Happy Sailor in Iconic World War II Kiss Photo Reported Dead
George A. Mendonsa, the man confirmed to be the sailor kissing a nurse in an iconic World War II photo, has died.
Mendonsa died in an assisted living facility in Middletown, Rhode Island, two days short of his 96th birthday, Providence Journal reported.
Mendonsa’s daughter, Sharon Molleur, confirmed that her father suffered a fall, and moments later, had a seizure and died.
On Aug. 14, 1945, Mendonsa was photographed kissing Greta Zimmer Friedman, a dental assistant in a white uniform similar to that of a nurse, in Times Square.
The day was known as V-J Day, the day Japan surrendered to the United States, marking the end of World War II.
George Mendonsa, sailor kissing woman in iconic V-J Day photo, dies at age 95 https://t.co/A63O4FAE3m pic.twitter.com/Lt6Y47HrZ7
— CBS News (@CBSNews) February 18, 2019
As people celebrated the breaking news, famed photographer Alfred Eisenstaedt snapped several quick photos of the moment a sailor kissed a nurse.
The photo was published in Life magazine, and became one of the most iconic photos associated with World War II.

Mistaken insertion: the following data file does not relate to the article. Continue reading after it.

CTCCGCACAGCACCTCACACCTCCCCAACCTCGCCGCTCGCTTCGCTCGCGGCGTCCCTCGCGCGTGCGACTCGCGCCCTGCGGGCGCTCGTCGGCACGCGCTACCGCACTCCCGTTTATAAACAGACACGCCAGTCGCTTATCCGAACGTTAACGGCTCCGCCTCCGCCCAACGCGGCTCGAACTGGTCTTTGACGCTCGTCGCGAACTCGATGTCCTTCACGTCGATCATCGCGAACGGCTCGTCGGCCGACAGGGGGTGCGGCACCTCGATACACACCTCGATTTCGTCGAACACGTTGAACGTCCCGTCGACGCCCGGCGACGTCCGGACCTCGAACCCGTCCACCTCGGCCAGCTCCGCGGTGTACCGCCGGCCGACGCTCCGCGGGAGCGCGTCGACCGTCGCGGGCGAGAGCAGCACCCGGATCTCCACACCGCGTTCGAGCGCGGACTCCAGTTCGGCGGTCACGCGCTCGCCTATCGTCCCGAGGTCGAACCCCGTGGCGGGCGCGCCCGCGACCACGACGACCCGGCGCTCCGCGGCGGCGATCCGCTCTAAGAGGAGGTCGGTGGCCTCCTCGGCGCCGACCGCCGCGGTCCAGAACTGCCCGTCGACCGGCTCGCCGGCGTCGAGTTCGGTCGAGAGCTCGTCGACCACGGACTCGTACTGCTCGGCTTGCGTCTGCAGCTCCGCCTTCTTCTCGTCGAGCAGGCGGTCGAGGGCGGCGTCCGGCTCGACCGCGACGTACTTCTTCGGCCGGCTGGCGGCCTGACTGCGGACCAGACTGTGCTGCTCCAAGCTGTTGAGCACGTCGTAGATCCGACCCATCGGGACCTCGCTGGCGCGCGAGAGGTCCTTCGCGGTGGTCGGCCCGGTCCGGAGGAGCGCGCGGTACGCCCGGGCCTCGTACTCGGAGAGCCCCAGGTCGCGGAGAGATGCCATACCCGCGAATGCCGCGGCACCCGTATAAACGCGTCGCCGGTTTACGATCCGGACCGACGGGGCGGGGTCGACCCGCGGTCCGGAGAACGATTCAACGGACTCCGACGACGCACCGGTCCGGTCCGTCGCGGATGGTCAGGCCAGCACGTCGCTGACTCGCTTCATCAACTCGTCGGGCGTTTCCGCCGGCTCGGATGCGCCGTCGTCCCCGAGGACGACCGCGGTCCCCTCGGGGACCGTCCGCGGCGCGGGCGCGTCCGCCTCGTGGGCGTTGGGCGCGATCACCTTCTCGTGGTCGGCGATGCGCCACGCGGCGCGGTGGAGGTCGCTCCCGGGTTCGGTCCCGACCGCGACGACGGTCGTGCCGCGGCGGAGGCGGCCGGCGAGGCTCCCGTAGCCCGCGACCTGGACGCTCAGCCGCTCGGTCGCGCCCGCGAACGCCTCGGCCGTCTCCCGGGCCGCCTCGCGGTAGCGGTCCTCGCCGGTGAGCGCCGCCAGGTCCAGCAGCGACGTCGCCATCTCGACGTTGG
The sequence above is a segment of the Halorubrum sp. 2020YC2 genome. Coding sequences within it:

For decades, nobody could confirm with certainty the identities of the man and woman in the photo, though many came forward claiming to be one of the two.
George Mendonsa of Newport, Rhode Island, the World War II veteran sailor in the iconic V-J Day Times Square kiss photo has passed away at the age of 95.#RIP pic.twitter.com/6ps9nNtub6
— Only In Boston (@OnlyInBOS) February 18, 2019
With the advancement of facial recognition technology, Mendonsa and Friedman’s identities were confirmed.
When Mendonsa was honored at the Rhode Island State House in 2015, he spoke about the famous kiss, according to WPRI:
“I saw what those nurses did that day when we had the wounded on my ship and we put the wounded on the hospital ship,” Mendonsa said. “And of course, I saw what those nurses did that day and now back in Times Square the war ends — a few drinks — so I grabbed the nurse.”
The strangers parted ways and never saw each other again until 2012, when they reunited in Times Square.
In a 2005 interview for the Library of Congress’ Veterans History Project, Friedman told her side of the story, saying there was nothing romantic about the moment.
“I felt that he was very strong. He was just holding me tight,” Friedman said. “I’m not sure about the kiss — it was just somebody celebrating.”
“It wasn’t a romantic event,” she said. “It was just an event of ‘thank god the war is over.’”
Friedman passed away in 2016.
Mendonsa leaves behind his wife of 70 years, his daughter, and a son, Ron Mendonsa.
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